8. John and Judy

It's rarely mentioned that Martin Freeman is in Love Actually, given the number of other big stars in the film and the fact it was made just after The Office had finished. Freeman shares his time mostly with Gavin and Stacey's Joanna Page, with the two of them playing body doubles who stimulate sexual intercourse on the set of a film. The story goes that the two of them, despite being naked most of the time, are too shy to ask the other out, before John eventually plucks up the courage and they become engaged. This isn't as stupid as Colin's story, but it's kind of like an afterthought, an idea thrown together at the last minute that never really takes flight. John and Judy are the forgotten couple in Love Actually– nothing stands out about them.


7. Juliet, Peter and Mark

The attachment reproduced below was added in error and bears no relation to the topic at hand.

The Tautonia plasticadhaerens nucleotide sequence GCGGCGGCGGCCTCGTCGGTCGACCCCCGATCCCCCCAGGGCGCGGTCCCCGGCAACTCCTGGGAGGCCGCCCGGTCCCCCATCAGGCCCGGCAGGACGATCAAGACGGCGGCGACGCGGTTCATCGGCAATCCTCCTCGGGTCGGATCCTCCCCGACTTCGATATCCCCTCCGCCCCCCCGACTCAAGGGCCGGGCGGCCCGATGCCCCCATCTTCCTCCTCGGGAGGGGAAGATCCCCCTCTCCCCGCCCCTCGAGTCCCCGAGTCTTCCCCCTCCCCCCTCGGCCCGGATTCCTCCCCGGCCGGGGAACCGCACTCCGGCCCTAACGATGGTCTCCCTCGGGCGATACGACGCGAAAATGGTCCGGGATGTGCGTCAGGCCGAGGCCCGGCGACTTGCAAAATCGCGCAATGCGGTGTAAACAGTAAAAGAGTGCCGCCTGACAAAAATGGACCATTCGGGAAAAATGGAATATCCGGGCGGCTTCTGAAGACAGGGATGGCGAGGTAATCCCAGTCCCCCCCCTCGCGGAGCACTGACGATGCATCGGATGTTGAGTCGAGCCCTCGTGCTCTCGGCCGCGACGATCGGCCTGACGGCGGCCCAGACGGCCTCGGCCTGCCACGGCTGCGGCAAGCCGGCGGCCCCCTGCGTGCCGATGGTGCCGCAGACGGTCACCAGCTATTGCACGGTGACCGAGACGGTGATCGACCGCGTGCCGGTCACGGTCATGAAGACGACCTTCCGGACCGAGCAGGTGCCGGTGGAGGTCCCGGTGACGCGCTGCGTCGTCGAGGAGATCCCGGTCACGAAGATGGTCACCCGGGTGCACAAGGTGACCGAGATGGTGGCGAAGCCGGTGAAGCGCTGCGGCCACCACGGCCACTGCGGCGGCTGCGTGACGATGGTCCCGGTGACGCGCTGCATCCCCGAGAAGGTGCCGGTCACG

In the same year she starred opposite Johnny Depp and Orlando Bloom in the first Pirates of the Caribbean film, an eighteen-year-old Keira Knightley was at the centre of Love Actually's most uncomfortable plotline. Her character, Juliet, marries Chiwetel Ejiofor's Peter, but his best man, Mark (a pre-Walking Dead Andrew Lincoln) is in love with her. He films the wedding video entirely from her perspective before he silently declares his undying love for her on her doorstep, to which she responds with a kiss. This love triangle works at the start, when it seems Mark is jealous of Juliet for marrying his best friend and getting in the way of their friendship, but it starts to go wrong when Juliet visits Mark's house and innocently says ‘I look quite pretty'. Rather than confront Mark, or tell Peter how his friend feels, Juliet seems more content in letting Mark suffer- the scene in which he runs from his flat and shouts on the street is deeply unsettling, because Juliet has essentially forced Mark into showing her the wedding video rather than sensing his obvious reluctance to do so. A bit more sensitivity in Curtis' writing could have made this a powerful story of unrequited love- instead, it feels rather tacky.